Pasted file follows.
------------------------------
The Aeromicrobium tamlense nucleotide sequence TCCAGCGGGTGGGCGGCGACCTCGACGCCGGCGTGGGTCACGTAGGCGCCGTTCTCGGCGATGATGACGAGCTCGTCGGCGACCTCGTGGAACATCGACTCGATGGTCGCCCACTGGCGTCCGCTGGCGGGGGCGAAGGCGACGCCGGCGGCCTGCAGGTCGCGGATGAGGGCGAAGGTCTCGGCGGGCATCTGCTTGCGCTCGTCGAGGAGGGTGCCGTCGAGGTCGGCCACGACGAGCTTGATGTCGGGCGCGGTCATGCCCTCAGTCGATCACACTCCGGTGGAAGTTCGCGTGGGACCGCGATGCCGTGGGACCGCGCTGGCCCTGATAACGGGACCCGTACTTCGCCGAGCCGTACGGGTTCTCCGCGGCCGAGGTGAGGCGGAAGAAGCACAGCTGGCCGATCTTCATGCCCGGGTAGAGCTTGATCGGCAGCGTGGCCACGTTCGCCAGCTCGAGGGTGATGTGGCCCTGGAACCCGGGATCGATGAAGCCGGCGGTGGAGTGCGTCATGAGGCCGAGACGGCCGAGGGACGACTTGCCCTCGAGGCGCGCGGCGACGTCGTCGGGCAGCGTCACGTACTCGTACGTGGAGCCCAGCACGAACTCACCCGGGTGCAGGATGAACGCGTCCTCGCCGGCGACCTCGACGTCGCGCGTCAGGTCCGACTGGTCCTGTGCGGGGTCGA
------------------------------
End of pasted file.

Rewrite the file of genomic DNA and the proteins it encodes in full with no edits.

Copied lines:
The Aeromicrobium tamlense nucleotide sequence TCCAGCGGGTGGGCGGCGACCTCGACGCCGGCGTGGGTCACGTAGGCGCCGTTCTCGGCGATGATGACGAGCTCGTCGGCGACCTCGTGGAACATCGACTCGATGGTCGCCCACTGGCGTCCGCTGGCGGGGGCGAAGGCGACGCCGGCGGCCTGCAGGTCGCGGATGAGGGCGAAGGTCTCGGCGGGCATCTGCTTGCGCTCGTCGAGGAGGGTGCCGTCGAGGTCGGCCACGACGAGCTTGATGTCGGGCGCGGTCATGCCCTCAGTCGATCACACTCCGGTGGAAGTTCGCGTGGGACCGCGATGCCGTGGGACCGCGCTGGCCCTGATAACGGGACCCGTACTTCGCCGAGCCGTACGGGTTCTCCGCGGCCGAGGTGAGGCGGAAGAAGCACAGCTGGCCGATCTTCATGCCCGGGTAGAGCTTGATCGGCAGCGTGGCCACGTTCGCCAGCTCGAGGGTGATGTGGCCCTGGAACCCGGGATCGATGAAGCCGGCGGTGGAGTGCGTCATGAGGCCGAGACGGCCGAGGGACGACTTGCCCTCGAGGCGCGCGGCGACGTCGTCGGGCAGCGTCACGTACTCGTACGTGGAGCCCAGCACGAACTCACCCGGGTGCAGGATGAACGCGTCCTCGCCGGCGACCTCGACGTCGCGCGTCAGGTCCGACTGGTCCTGTGCGGGGTCGA